is indeed profound wisdom in the saying of the late President
Eliot, of Harvard University, that no one is fully educated
the cultivation of the mind he has added the sharpening of of the
senses and the training of the hands.
figures indicate that more than 77,000 power-driven home- workshop
outfits are being operated in the United States alone, and the number
is constantly growing.
It would be
interesting if we could trace
these outfits to their various destinations all over the country and
see just how they are being used. It would be even more interesting to
sit down with their owners and hear from their own lips what dividends
of pleasure, satisfaction, steadied nerves, and general well-being they
have received merely as by-products of their fascinating hobbies, to
say nothing of the actual articles, useful and numerous, which they
There would be many surprises. Our
take us into many and varied places—into obscure little
among the hills of the South, out to lone, prairie farm-homes, into
grimy industrial cities, and out to the fine suburban estates of
wealthy business and professional men.
the fellowship of the
home-crafter is broad and democratic. It embraces
men and women of all
ages and of all degrees of well being, from the very moderately
circumstanced to the affluent and distinguished—all who have
creative and constructive instinct, who like to "make things" with
their own hands.
There are, of course,
countless thousands of
"hobbyists" who enjoy working with the more fundamental
tools—to whom a
power-driven lathe or a table saw is still a mystery. But from their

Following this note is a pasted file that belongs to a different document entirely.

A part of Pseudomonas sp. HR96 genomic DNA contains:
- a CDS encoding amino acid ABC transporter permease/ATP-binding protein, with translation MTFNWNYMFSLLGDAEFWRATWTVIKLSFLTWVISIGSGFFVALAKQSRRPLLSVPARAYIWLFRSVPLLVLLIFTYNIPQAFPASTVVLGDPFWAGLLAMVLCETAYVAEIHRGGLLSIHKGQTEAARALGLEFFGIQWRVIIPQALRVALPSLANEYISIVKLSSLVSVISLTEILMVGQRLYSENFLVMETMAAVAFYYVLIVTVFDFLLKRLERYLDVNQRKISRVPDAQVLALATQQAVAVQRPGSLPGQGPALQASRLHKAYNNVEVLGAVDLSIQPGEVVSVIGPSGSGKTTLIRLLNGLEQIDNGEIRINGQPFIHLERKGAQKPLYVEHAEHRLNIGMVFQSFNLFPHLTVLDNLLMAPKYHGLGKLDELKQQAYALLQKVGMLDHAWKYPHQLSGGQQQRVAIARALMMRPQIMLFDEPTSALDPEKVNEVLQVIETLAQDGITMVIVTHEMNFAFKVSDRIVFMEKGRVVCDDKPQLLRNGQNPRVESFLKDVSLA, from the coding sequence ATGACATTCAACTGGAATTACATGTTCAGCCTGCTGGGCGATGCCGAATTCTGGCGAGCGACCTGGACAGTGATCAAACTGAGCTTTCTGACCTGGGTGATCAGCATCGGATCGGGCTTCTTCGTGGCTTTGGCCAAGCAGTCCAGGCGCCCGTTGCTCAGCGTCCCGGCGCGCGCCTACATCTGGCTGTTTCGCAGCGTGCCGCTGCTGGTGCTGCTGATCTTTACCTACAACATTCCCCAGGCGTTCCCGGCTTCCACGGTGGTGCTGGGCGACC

ranks are annually being recruited many who come to love the "z-z-zing"
of a circular saw as it eats its way through the fresh, clean wood, or
the pungent smell of a smoking steel chip as it curls up in a spiral
over the lathe tool.
The mere fact that they have
of any sort and acquired the true craftsman spirit of keeping a fine
edge and working with painstaking precision, has prepared them for the
greatly multiplied possibilities of a power-driven outfit.
for example, a distinguished college professor who is equally
proficient as a photographer, a wood-turner, and a commentator on the
plays of the immortal Shakespeare, began with a rather meager set of
the very simplest tools. Gradually, as his hand acquired more skill and
his interest quickened, he added to his equipment. Today he
electric motor in his little shop and a complete outfit of power-driven
tools, and the tea-carts and other articles of furniture he
and presents to his friends are the pride of all who are lucky enough
to receive them.
example could be multiplied many times over. And fortunately, today,
manufacturers have made it possible to install such power-driven tools
at very moderate cost. They have designed combination outfits
power-driven wood-working and metal-working tools especially for the
use of the homecrafter. In some cases these tools can be acquired a
unit at a time until the full outfit is obtained. In others, convenient
terms have been arranged, so that it is now possible for the man of
modest means to have the use of the full combination while he is paying
for it, just as in the case of the radio or the automobile.
is no question that home-crafting is growing by leaps and bounds. It
has always been a popular form of recreation abroad, especially in
Germany and England.
And it is fast
becoming popular not only in
this country, but also in Canada and Mexico. Bankers,
college professors, ministers, business men. and other "head-workers"
are enrolled among its most enthusiastic followers. Farmers
workers of all types form a goodly army in themselves.
even school-girls, find in it an absorbing and fascinating pastime,
much to the relief of countless wise parents.
homecrafters their abilities to produce useful and attractive pieces of
work have gradually put them into profitable and growing business
enterprises that had their foundation in merely "tinkering around." As
an emergency or supplementary means of adding to the personal income,
thousands of others have demonstrated the value of homecrafting beyond
a mere avocation.
you can find a corner in your basement, attic, or unoccupied space in
your garage for a workshop, try out the Homecraft idea. Every member of
the family will eventually enjoy it. And they can have no better